The Dark Knight: Closed Captions & Descriptive Video Service photos
Every Batman Movie, Ranked
Every Batman Movie, Ranked
When "Batman v Superman: Dawn of Justice" opens this month, actor Ben Affleck will become the latest in a long line of actors to portray the Dark Knight on the big screen. In honor of "BvS," we've ranked all of the Dark Knight's major theatrical releases -- from worst to best.
9. 'Batman & Robin' (1997)
Batman reached his cinematic low point with this atrocious 1997 sequel. “Batman & Robin” took everything that was bad about “Batman Forever” and turned the dial way past 11. More neon, more bad one-liners, more teen sidekicks played by 30-year-old actors. Watching this sequel is akin to contracting MacGregor’s Syndrome (reference!) -- it's no wonder it took the franchise eight years to recover.
8. 'Batman Forever' (1995)
You could argue that this is the worst Batman movie ever, simply because the plot centers on Batman forgetting why he's Batman. Don't think a guy who watched his parents get shot dead would ever need reminded as to why he dresses up as a Bat. That, plus all the neon and dutch-angled everything adds up to a mess we can't believe we liked so much back then.
7. 'Batman: The Movie' (1966)
This uber-camp classic kicked off the Caped Crusader’s Hollywood career (not counting the WWII-era movie serials). It’s certainly campier and sillier than the various Batman films that have come since, but there’s a certain charm to seeing Adam West’s Batman battle a rubber shark or run back and forth across a pier carrying a giant bomb. This film also boasts a bigger cast of iconic Bat-villains than any other.
6. 'The Dark Knight Rises' (2012)
Director Christopher Nolan's trilogy capper is both too much and not enough. "TDKR" bends over backwards to make narrative connections to the previous films; in doing so, it violates core conceits of the character that made this franchise so beloved. Oh, and Batman's arc here is that he goes from retired to really retired. That's -- no. If Bruce Wayne absconding with a woman who did nothing to really earn "love of his life" status other than lie and steal from him, if that's your idea of a good time (coupled with passing off the suit to a cop who literally can't fit in it) then this movie is for you.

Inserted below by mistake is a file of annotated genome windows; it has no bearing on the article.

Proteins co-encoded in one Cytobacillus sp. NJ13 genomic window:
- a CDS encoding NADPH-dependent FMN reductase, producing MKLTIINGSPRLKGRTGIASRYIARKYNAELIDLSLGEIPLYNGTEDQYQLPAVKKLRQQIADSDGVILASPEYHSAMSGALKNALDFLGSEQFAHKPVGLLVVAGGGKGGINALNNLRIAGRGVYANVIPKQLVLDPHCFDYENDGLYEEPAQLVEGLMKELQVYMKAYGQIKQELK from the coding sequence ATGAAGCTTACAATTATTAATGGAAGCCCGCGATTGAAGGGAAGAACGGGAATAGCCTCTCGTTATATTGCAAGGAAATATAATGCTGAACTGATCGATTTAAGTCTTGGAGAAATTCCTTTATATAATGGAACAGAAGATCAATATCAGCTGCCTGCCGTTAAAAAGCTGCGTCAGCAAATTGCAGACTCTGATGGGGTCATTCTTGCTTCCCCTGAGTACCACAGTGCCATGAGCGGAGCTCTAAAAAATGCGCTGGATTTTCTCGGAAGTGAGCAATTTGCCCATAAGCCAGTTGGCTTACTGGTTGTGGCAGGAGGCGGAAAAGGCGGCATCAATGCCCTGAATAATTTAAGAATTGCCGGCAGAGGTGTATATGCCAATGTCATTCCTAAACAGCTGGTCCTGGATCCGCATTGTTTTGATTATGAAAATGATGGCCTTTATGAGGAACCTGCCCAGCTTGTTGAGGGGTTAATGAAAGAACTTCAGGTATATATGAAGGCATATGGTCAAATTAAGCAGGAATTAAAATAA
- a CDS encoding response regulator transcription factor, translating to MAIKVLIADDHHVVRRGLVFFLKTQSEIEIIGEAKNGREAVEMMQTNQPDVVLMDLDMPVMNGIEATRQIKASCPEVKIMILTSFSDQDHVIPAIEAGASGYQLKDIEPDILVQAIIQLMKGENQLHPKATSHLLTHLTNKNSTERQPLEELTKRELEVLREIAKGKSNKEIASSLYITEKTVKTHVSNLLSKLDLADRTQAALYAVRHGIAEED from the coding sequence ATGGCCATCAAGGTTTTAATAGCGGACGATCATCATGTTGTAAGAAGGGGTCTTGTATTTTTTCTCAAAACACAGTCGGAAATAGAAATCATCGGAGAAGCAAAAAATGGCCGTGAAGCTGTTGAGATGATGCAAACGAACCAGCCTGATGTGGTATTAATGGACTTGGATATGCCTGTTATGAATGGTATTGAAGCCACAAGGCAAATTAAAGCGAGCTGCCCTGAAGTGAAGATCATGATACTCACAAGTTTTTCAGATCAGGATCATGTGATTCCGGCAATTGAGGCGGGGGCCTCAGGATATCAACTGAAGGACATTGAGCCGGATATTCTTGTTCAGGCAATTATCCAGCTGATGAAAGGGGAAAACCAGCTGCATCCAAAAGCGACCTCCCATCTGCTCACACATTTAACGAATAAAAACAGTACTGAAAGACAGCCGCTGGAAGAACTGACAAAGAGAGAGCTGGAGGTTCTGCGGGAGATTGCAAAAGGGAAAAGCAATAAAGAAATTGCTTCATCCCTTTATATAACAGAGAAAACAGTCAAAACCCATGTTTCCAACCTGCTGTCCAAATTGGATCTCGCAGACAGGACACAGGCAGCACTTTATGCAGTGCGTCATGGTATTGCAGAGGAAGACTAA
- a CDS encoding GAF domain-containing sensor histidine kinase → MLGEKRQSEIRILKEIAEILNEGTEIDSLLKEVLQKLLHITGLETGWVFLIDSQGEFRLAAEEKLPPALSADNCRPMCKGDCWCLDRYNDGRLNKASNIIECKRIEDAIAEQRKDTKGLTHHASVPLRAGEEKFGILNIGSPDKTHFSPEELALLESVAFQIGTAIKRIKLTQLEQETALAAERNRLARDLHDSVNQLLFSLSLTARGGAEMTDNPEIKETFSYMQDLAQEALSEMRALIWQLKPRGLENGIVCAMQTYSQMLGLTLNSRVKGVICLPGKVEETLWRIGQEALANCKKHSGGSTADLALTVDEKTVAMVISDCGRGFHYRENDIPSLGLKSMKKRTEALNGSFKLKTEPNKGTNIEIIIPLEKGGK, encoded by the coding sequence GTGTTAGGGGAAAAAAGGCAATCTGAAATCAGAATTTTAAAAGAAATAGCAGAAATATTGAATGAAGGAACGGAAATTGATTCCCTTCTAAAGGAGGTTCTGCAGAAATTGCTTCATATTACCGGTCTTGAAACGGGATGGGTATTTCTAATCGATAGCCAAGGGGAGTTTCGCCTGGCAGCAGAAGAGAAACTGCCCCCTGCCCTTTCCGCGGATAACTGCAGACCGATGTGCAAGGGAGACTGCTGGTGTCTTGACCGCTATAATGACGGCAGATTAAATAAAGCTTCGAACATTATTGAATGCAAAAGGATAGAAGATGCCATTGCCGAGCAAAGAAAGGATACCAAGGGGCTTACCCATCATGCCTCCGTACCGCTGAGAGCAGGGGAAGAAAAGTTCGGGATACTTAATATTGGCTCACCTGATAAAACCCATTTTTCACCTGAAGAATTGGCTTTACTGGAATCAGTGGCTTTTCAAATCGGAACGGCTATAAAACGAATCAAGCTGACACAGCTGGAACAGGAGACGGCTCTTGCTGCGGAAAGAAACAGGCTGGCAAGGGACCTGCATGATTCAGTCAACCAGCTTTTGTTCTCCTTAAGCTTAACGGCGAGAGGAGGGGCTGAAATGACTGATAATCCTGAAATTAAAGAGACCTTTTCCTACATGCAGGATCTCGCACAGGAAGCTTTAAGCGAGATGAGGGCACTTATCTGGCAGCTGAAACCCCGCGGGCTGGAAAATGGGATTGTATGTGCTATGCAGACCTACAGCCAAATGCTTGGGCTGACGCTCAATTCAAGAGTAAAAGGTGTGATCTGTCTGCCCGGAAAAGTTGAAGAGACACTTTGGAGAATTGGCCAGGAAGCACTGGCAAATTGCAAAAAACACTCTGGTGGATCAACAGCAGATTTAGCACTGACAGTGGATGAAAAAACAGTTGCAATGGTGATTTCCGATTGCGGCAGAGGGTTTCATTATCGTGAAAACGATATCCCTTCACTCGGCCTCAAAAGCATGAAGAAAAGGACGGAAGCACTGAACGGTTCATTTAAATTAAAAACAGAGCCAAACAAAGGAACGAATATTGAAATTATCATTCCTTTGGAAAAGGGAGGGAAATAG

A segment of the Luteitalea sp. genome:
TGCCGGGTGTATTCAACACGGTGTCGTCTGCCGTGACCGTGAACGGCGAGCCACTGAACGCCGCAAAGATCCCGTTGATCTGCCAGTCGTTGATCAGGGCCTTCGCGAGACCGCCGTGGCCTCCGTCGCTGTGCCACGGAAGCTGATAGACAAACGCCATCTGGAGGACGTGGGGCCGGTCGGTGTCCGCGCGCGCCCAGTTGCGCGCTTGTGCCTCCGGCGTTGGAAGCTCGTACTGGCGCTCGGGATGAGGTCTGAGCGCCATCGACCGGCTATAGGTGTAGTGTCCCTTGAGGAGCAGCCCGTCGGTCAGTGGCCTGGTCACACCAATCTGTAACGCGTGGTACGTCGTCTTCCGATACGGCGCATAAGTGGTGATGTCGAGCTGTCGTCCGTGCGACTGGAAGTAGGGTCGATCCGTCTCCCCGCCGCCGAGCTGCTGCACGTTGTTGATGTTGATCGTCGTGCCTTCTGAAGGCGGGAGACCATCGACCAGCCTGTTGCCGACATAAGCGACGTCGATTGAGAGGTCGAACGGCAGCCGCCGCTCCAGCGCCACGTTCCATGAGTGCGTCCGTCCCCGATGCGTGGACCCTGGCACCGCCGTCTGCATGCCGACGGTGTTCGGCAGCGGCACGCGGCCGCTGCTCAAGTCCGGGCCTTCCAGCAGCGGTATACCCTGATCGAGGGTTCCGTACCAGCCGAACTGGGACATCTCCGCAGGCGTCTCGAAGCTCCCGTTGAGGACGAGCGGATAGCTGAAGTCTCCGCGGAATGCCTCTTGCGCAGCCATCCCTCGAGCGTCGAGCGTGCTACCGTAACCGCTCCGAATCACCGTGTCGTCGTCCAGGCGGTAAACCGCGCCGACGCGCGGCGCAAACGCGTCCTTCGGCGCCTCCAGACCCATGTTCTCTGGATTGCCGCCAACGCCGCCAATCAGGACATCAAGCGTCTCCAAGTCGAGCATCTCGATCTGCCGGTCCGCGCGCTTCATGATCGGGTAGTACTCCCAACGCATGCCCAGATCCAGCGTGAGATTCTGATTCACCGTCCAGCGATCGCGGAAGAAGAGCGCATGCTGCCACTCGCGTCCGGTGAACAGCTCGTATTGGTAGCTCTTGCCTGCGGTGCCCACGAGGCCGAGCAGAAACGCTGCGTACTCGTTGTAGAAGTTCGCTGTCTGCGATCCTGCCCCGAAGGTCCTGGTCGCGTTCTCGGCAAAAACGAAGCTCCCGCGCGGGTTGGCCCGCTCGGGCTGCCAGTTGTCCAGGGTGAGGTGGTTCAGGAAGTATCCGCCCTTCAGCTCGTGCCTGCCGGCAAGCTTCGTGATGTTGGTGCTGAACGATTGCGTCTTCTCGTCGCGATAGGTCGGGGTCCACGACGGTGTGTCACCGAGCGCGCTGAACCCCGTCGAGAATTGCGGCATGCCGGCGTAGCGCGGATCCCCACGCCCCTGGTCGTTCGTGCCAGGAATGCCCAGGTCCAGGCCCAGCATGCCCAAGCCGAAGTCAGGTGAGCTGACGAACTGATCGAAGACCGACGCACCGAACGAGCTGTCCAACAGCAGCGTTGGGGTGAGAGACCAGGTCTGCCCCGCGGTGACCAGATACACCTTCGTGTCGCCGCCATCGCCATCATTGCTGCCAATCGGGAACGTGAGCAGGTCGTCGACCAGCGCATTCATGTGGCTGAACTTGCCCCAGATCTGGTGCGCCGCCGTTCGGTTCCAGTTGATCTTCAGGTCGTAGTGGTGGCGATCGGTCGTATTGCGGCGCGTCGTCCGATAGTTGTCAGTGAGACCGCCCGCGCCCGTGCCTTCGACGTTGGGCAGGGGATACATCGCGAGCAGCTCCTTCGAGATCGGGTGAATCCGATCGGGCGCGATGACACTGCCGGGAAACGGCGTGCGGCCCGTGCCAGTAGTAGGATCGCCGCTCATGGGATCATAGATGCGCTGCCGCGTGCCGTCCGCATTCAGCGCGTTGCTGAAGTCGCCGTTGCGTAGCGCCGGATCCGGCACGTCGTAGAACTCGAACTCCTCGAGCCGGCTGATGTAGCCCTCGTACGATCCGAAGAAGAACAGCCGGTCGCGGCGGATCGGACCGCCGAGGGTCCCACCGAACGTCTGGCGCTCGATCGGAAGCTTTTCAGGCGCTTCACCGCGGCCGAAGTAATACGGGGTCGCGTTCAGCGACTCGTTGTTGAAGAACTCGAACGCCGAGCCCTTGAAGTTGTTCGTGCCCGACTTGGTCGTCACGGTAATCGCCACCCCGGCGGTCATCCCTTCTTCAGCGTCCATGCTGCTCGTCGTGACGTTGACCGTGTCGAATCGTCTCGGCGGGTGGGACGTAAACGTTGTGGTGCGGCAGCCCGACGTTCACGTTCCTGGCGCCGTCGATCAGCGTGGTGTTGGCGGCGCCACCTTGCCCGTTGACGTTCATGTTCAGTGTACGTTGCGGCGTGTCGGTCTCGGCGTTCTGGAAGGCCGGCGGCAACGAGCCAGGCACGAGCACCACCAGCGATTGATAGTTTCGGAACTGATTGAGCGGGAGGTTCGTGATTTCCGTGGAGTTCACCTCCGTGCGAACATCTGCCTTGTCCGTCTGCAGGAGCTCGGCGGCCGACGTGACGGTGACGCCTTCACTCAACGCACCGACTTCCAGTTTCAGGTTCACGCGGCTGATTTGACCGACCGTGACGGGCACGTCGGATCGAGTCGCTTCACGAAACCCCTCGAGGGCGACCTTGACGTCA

5. 'Batman' (1989)
Certain elements of this movie seem dated in hindsight (the inflexible rubber suit and the Prince songs), but there’s still a lot to love about Tim Burton’s first Batman effort. Especially Jack Nicholson’s boisterous Joker and Michael Keaton’s understated, haunted Bruce Wayne.
4. 'Batman Returns' (1992)
"Mistletoe can be deadly if you eat it. But a kiss can be even deadlier... if you mean it." Ah, love, rubber-clad superhero style! If your Christmas list includes "wanting to watch Batman punch Catwoman off a building and the Penguin leak black ooze from his mouth," then Tim Burton's second Dark Knight adventure is all you need. It's not a perfect sequel, but is a weirdly entertaining and darkly comic one.
3. 'Batman: Mask of the Phantasm' (1993)
One year after the release of "Batman Returns," "Mask of the Phantasm" capitalized on the "so hot right now" success of the popular animated series by bringing this unique take on Bats to the big screen. The end result? For some Batman fans, this Batman vs. Joker story is the second best Batman movie -- right after "The Dark Knight."
2. 'Batman Begins' (2005)
After the glitzy, soulless mess that was “Batman & Robin,” the franchise needed a major overhaul. Christopher Nolan did that by taking a grounded, serious approach. This reboot took a much closer look at the origins and complicated psychology of Batman, and also the web of conspiracy and corruption that plagued Gotham. “Begins” might be Christian Bale’s best outing as Batman, in part because his Bat-voice wasn’t yet distorted beyond all recognition.
1. 'The Dark Knight' (2008)
Nolan’s second Batman movie is not only his personal best, it’s the high point for the entire Bat franchise. Nolan took everything that worked about “Batman Begins” and made it better. More than just a superhero film, “Dark Knight” is a powerful story of three men -- Bruce Wayne, Jim Gordon and Harvey Dent -- driven to protect their city and who suffer profoundly because of it. This movie is filled with great performances, but none better than the late Heath Ledger playing Joker as a magnetic, anarchy-obsessed terrorist.